What’s Blooming in Paradise?: Orange Bird of Paradise (Strelitzia reginae)
First impression: Exotic egret-head-in-profile-shaped flower of vibrant orange, purple, and red. The blossom is large measuring 4-5 inches tall and long. Its long stemmed dark green leaves resemble the shape of a banana plant. All growth starts at the base, the flowers are on their own stiff stalk. What a show-stopper, any ornithologist would take a second look! You can see this non-winged wonder in bloom at the Botanical Gardens of the Sanibel Moorings.
Upon further investigation: Orange bird of Paradise is a perennial herb that hails from South Africa. It is grown for its beautiful tropical flowers. Blooming, this tropical plant is a must for cut gardens, with flowers off and on thru out the year. The large, substantial flowers are held above the leaves by long stiff stems. They are an explosion of feather shaped color. Petals are dark blue; sepals are bright orange, and they emerge from a vivid canoe shaped bulge at the end of the stem. All over the world, florists love to utilize our star in really beautiful arrangements.
In the garden our plant is a naturally shaped shrub with banana-shaped leaves and lovely birds peeking thru. The most common question I receive about our star is why isn’t mine blooming? Here are some considerations: requires at least 4+ hours of sunlight with regular watering, doesn’t like continual wet feet, and it takes around five years for a plant to mature and bloom. Easy to care for everything connects at the base in a clumping manner, which can grow wider or be divided by a shovel and a little muscle. After blooming be sure to clean out the old blossoms, which will start to smell if left unattended. Maximum height for this slow grower is 5-6 feet tall, which makes it perfect for patios with a view. You may plant in full sun or filtered shade, and well drained soil. It is a non-invasive exotic with few or no pests or diseases.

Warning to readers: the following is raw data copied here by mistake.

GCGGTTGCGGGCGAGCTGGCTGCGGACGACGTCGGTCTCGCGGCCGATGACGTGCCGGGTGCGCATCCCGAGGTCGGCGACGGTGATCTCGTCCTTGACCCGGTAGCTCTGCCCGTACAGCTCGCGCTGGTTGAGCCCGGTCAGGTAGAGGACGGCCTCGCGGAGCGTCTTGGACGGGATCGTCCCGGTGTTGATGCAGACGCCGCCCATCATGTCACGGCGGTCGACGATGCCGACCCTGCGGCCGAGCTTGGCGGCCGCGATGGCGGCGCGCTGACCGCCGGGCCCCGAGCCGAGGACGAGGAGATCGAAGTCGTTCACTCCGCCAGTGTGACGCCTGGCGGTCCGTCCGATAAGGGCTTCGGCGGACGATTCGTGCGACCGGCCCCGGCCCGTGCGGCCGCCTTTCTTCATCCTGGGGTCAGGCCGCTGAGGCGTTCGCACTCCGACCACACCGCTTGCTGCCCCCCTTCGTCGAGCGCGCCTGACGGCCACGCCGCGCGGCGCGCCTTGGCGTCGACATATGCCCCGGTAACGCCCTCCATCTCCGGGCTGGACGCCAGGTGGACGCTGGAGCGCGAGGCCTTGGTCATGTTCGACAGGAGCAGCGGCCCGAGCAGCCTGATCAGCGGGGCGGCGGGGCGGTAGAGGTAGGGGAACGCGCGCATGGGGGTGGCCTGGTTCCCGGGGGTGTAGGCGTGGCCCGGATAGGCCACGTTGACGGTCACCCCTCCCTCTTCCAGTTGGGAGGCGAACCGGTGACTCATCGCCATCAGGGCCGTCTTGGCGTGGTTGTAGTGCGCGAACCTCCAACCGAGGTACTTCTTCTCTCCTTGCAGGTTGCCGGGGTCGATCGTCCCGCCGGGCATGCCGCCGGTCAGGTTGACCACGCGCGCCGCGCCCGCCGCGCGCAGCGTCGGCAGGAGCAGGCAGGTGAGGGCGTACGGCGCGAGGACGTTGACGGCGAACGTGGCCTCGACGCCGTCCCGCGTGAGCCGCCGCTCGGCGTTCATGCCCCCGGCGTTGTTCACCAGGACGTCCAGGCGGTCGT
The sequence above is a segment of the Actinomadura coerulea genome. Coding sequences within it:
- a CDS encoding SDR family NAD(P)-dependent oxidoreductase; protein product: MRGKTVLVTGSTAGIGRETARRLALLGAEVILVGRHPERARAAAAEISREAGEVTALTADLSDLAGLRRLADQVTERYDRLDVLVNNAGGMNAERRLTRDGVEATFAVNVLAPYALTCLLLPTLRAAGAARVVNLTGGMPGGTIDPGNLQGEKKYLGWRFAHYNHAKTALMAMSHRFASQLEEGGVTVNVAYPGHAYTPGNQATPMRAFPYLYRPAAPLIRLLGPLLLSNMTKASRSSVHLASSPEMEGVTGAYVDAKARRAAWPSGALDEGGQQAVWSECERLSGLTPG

You now have a choice with two more varieties. Mandela’s Gold (Strelitzia reginae Aiton), which has bight yellow sepals instead of orange, and Juncea Bird of Paradise, (Strelitzia reginae Juncea), a smaller version of our Orange Bird. Great habitat plant because, birds drink from the flower bases. They are enjoying the collected water and the flower’s nectar. Bird a la bird!
Interesting Trivia: Did you know, we have several species of birds of paradise? Our star is the mot popular garden addition. White Bird of Paradise (Strelitzia nicolai), is a replica that is three times the size with larger white bird blooms. Travellers Palm (Ravenala madagascariensis), can reach 30 ft. and resembles banana leaves in a symmetrical fan with ginormous bird blossoms.
Pros: Great low growing shrub – Does well in wet areas – Likes full sun – Can be divided and planted other places or shared with neighbors – Non-invasive – May have bird watcher in your garden – Salt tolerance – Will fill in unsightly areas with little effort – Birds love it!
Cons: Needs to be separated periodically – Can get dead foliage/trim away – Need to trim away spent blooms – Not good unless watered regularly – Annoying when they don’t bloom – Non-native.
Conclusion: Bring out those binoculars… There are birds blooming in the bushes. No need to worry, they won’t fly away in our tropical eye-catching garden. Don’t wanna miss this bloomer!